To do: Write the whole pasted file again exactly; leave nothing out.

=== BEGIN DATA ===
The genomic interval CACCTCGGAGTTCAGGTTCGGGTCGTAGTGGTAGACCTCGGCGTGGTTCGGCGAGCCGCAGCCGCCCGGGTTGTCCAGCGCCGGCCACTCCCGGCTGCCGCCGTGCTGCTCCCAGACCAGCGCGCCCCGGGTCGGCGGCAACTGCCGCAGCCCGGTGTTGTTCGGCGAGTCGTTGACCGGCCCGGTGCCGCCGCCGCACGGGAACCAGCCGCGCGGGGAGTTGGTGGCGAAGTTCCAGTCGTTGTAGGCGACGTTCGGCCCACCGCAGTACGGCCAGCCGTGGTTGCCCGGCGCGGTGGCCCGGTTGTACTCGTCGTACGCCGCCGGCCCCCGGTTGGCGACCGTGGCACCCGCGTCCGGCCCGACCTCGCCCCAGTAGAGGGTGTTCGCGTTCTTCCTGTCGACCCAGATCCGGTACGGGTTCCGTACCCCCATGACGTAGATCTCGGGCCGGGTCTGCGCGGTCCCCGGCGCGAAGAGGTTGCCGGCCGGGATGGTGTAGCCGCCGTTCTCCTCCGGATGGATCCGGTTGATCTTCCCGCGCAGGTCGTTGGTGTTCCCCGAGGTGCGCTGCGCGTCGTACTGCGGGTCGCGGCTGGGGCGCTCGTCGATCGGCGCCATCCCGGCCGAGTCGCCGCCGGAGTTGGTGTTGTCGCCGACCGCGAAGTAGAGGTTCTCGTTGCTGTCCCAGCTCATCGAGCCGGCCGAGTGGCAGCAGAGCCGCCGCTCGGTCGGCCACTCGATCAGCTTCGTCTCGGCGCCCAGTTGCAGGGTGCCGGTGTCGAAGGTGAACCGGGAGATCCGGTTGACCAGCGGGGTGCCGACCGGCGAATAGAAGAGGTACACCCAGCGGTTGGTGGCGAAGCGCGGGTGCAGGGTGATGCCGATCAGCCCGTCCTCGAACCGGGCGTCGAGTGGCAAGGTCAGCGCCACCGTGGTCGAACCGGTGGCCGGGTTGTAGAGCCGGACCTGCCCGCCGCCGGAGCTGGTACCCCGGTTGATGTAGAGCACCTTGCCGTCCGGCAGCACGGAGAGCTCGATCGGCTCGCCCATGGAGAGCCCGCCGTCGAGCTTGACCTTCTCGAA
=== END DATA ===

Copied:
The genomic interval CACCTCGGAGTTCAGGTTCGGGTCGTAGTGGTAGACCTCGGCGTGGTTCGGCGAGCCGCAGCCGCCCGGGTTGTCCAGCGCCGGCCACTCCCGGCTGCCGCCGTGCTGCTCCCAGACCAGCGCGCCCCGGGTCGGCGGCAACTGCCGCAGCCCGGTGTTGTTCGGCGAGTCGTTGACCGGCCCGGTGCCGCCGCCGCACGGGAACCAGCCGCGCGGGGAGTTGGTGGCGAAGTTCCAGTCGTTGTAGGCGACGTTCGGCCCACCGCAGTACGGCCAGCCGTGGTTGCCCGGCGCGGTGGCCCGGTTGTACTCGTCGTACGCCGCCGGCCCCCGGTTGGCGACCGTGGCACCCGCGTCCGGCCCGACCTCGCCCCAGTAGAGGGTGTTCGCGTTCTTCCTGTCGACCCAGATCCGGTACGGGTTCCGTACCCCCATGACGTAGATCTCGGGCCGGGTCTGCGCGGTCCCCGGCGCGAAGAGGTTGCCGGCCGGGATGGTGTAGCCGCCGTTCTCCTCCGGATGGATCCGGTTGATCTTCCCGCGCAGGTCGTTGGTGTTCCCCGAGGTGCGCTGCGCGTCGTACTGCGGGTCGCGGCTGGGGCGCTCGTCGATCGGCGCCATCCCGGCCGAGTCGCCGCCGGAGTTGGTGTTGTCGCCGACCGCGAAGTAGAGGTTCTCGTTGCTGTCCCAGCTCATCGAGCCGGCCGAGTGGCAGCAGAGCCGCCGCTCGGTCGGCCACTCGATCAGCTTCGTCTCGGCGCCCAGTTGCAGGGTGCCGGTGTCGAAGGTGAACCGGGAGATCCGGTTGACCAGCGGGGTGCCGACCGGCGAATAGAAGAGGTACACCCAGCGGTTGGTGGCGAAGCGCGGGTGCAGGGTGATGCCGATCAGCCCGTCCTCGAACCGGGCGTCGAGTGGCAAGGTCAGCGCCACCGTGGTCGAACCGGTGGCCGGGTTGTAGAGCCGGACCTGCCCGCCGCCGGAGCTGGTACCCCGGTTGATGTAGAGCACCTTGCCGTCCGGCAGCACGGAGAGCTCGATCGGCTCGCCCATGGAGAGCCCGCCGTCGAGCTTGACCTTCTCGAA